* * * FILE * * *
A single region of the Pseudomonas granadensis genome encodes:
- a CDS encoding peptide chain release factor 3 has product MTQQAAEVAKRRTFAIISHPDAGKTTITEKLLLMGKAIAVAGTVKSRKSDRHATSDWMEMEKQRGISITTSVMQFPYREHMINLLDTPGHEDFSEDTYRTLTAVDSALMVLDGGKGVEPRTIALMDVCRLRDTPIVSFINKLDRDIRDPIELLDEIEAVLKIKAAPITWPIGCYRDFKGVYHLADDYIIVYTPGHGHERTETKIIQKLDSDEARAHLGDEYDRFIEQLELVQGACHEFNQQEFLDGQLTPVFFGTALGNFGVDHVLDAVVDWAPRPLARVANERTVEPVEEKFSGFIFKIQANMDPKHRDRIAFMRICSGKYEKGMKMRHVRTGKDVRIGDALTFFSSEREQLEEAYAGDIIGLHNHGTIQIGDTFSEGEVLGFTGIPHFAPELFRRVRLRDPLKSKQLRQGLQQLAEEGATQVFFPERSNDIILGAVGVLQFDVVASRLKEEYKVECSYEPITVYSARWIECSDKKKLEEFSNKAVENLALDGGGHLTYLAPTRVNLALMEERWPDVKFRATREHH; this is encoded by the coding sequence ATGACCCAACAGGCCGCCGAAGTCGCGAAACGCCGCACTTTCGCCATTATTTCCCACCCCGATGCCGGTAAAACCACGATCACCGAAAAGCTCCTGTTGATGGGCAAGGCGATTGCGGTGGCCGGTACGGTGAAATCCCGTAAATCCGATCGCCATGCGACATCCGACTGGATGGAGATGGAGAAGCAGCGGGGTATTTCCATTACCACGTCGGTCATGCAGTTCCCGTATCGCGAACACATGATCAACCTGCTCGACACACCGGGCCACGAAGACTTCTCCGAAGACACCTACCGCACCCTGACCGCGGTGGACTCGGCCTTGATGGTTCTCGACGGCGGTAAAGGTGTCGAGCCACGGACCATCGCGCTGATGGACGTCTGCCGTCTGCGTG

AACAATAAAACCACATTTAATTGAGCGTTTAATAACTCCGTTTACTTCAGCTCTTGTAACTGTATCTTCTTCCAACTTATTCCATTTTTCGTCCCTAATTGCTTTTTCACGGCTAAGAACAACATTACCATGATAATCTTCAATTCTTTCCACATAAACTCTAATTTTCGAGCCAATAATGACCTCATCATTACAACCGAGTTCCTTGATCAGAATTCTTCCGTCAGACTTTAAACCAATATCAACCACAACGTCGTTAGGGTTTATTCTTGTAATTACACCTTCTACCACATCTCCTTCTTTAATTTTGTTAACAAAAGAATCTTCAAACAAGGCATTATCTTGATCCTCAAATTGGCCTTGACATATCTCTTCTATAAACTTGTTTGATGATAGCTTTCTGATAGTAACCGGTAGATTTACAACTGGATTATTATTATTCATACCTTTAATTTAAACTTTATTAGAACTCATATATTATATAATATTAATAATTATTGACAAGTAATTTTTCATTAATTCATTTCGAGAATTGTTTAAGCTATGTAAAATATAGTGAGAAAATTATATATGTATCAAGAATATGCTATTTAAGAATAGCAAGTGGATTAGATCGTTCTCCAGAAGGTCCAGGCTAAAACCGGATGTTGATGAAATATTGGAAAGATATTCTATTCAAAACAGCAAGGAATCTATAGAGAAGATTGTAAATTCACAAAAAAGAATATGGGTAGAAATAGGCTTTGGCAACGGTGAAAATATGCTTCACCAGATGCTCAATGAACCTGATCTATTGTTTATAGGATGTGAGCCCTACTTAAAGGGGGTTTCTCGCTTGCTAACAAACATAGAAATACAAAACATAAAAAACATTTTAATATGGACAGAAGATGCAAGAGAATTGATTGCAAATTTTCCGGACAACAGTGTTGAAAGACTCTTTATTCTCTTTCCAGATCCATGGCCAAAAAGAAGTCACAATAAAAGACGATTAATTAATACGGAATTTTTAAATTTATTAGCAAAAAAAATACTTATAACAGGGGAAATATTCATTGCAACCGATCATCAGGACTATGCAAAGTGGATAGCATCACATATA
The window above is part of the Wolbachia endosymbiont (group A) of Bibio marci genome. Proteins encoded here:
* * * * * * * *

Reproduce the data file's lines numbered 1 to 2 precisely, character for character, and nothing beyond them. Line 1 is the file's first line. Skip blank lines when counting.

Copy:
A single region of the Pseudomonas granadensis genome encodes:
- a CDS encoding peptide chain release factor 3 has product MTQQAAEVAKRRTFAIISHPDAGKTTITEKLLLMGKAIAVAGTVKSRKSDRHATSDWMEMEKQRGISITTSVMQFPYREHMINLLDTPGHEDFSEDTYRTLTAVDSALMVLDGGKGVEPRTIALMDVCRLRDTPIVSFINKLDRDIRDPIELLDEIEAVLKIKAAPITWPIGCYRDFKGVYHLADDYIIVYTPGHGHERTETKIIQKLDSDEARAHLGDEYDRFIEQLELVQGACHEFNQQEFLDGQLTPVFFGTALGNFGVDHVLDAVVDWAPRPLARVANERTVEPVEEKFSGFIFKIQANMDPKHRDRIAFMRICSGKYEKGMKMRHVRTGKDVRIGDALTFFSSEREQLEEAYAGDIIGLHNHGTIQIGDTFSEGEVLGFTGIPHFAPELFRRVRLRDPLKSKQLRQGLQQLAEEGATQVFFPERSNDIILGAVGVLQFDVVASRLKEEYKVECSYEPITVYSARWIECSDKKKLEEFSNKAVENLALDGGGHLTYLAPTRVNLALMEERWPDVKFRATREHH; this is encoded by the coding sequence ATGACCCAACAGGCCGCCGAAGTCGCGAAACGCCGCACTTTCGCCATTATTTCCCACCCCGATGCCGGTAAAACCACGATCACCGAAAAGCTCCTGTTGATGGGCAAGGCGATTGCGGTGGCCGGTACGGTGAAATCCCGTAAATCCGATCGCCATGCGACATCCGACTGGATGGAGATGGAGAAGCAGCGGGGTATTTCCATTACCACGTCGGTCATGCAGTTCCCGTATCGCGAACACATGATCAACCTGCTCGACACACCGGGCCACGAAGACTTCTCCGAAGACACCTACCGCACCCTGACCGCGGTGGACTCGGCCTTGATGGTTCTCGACGGCGGTAAAGGTGTCGAGCCACGGACCATCGCGCTGATGGACGTCTGCCGTCTGCGTG